Botox and Dysport are very similar drugs. They are both neuromodulators, and they both improve the look of wrinkles that are caused by natural muscle movement. Both Dysport and Botox work by blocking nerve signals that cause muscles to contract. Both of these drugs also have the same active ingredient. There is a third drug in this category as well called Xeomin. Xeomin and Botox have the same effectiveness as well as safety profile.
Botox Vs Dysport
So, how are these two drugs different? Dysport and Botox differ in how far away their effects will reach a certain part of the body in relation to where the drug is injected. This concept is known as diffusion. Dysport tends to diffuse more than Botox. Dysport may be preferred when wanting to treat a larger muscle like the frontalis of the forehead. Whereas if treating smaller muscles like area near the eyes referred to as the “crows feet”, botox may be preferred by a Dermatologist to keep the treatment area precise.
For both drugs you want to take certain precautions after they are injected. In order to prevent the drug from spreading to areas where you do not want it to spread, avoid rubbing or massaging the area of injection. It is also a good idea to wait two hours before doing anything very strenuous or labor-intensive like working out or heavy lifting.
Dysport Vs Botox Side Effects
The most common side effects of both botox and dysport are similar and also temporary. These side effects include localized swelling and bruising. If you are a patient who gets a bruise after the injection of Dysport or Botox, it should resolve in about a week.
In rare cases, a patient can have an unwanted effect on an adjacent muscle. This could then cause drooping of the muscle that is next to the muscle in which the drug was injected. For example, a patient getting injected for crow’s feet may have an unwanted effect on their eyebrow, like a droopy eyebrow or upper lid. This complication can be avoided or corrected by an experienced injector.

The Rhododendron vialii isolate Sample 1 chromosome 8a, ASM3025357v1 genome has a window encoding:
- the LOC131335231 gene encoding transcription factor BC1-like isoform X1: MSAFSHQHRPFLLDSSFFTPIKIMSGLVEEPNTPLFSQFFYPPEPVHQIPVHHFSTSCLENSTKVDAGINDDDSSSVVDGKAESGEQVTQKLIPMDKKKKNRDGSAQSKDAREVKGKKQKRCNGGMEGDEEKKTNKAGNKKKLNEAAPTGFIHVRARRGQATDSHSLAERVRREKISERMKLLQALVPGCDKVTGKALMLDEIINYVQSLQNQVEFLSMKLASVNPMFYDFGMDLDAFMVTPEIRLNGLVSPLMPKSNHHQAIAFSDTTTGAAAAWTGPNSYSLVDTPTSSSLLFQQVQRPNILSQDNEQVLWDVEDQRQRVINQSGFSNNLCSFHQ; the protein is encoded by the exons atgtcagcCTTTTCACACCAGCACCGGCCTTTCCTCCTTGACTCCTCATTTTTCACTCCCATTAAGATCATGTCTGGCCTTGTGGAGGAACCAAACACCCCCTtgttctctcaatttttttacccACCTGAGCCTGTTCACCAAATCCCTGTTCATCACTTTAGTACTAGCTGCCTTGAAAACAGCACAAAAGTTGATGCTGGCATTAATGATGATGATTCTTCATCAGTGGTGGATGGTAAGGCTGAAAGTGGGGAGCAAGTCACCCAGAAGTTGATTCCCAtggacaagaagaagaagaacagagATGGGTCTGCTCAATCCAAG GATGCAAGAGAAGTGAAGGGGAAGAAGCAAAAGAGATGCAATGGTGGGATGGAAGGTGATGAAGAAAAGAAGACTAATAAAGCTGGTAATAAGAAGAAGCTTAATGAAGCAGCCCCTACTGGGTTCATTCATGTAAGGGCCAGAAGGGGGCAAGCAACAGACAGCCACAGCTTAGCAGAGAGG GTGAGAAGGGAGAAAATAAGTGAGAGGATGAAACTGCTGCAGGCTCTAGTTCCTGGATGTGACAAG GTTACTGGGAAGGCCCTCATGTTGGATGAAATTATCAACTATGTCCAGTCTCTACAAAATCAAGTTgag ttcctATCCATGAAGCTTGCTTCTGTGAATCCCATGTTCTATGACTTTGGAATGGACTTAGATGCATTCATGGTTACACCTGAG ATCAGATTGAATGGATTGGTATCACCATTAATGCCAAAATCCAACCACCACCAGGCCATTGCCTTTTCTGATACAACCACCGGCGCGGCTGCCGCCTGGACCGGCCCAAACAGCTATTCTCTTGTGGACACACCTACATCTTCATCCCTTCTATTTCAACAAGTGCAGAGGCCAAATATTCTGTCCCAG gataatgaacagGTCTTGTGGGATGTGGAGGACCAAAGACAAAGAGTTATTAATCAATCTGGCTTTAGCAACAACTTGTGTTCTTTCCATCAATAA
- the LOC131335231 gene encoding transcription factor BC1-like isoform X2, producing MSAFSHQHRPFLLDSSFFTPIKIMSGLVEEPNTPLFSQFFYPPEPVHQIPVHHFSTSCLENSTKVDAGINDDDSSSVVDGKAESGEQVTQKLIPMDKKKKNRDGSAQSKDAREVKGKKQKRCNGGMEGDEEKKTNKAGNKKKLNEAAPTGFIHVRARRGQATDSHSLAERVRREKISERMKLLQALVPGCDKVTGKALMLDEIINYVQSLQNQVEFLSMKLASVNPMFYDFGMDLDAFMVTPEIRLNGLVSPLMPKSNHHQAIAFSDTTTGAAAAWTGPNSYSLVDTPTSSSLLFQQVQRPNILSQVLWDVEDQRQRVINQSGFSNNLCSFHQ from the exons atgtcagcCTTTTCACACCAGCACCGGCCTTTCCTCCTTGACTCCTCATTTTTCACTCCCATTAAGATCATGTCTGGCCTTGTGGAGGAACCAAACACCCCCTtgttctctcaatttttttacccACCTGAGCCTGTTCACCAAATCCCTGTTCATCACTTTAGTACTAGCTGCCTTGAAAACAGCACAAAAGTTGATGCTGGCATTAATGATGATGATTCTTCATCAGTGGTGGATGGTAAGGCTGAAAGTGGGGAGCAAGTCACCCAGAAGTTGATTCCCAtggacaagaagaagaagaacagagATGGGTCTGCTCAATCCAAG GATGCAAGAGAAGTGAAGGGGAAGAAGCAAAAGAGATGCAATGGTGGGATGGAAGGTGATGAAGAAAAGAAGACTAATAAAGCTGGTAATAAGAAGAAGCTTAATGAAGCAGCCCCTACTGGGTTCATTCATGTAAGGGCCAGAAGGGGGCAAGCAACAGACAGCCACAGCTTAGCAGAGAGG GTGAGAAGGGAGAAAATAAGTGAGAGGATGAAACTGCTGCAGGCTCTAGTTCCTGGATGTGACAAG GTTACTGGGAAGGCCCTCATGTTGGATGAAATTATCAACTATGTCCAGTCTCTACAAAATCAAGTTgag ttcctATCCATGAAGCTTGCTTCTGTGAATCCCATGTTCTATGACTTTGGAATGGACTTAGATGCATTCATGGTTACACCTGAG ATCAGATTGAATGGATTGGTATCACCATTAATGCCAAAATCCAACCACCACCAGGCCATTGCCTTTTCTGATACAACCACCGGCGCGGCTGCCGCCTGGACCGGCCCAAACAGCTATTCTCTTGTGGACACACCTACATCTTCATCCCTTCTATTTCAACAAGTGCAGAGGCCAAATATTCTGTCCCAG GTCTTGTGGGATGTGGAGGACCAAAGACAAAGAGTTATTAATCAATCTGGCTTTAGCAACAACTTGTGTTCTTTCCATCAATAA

Dysport vs Botox: Take Home Points
Dysport and Botox are very similar drugs. Botox may diffuse more than Dysport after injection. Both drugs have good safety profiles and can be used effectively to reduce the signs of aging. The cost of Botox and the cost of Dysport are the rate limiting factors in its use for cosmetic purposes as it is not covered by insurance for use to battle aging. A Dermatologist or Plastic Surgeon can help you decide if one of these drugs is an option for you.
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Scaglione F. Conversion Ratio between Botox®, Dysport®, and Xeomin® in Clinical Practice. Toxins (Basel). 2016 Mar 4;8(3):65. doi: 10.3390/toxins8030065. PMID: 26959061; PMCID: PMC4810210.
Markey AC. Dysport. Dermatol Clin. 2004 Apr;22(2):213-9. doi: 10.1016/s0733-8635(03)00022-6. PMID: 15222582.
Ravenni R, De Grandis D, Mazza A. Conversion ratio between Dysport and Botox in clinical practice: an overview of available evidence. Neurol Sci. 2013 Jul;34(7):1043-8. doi: 10.1007/s10072-013-1357-1. Epub 2013 Apr 11. PMID: 23576131.
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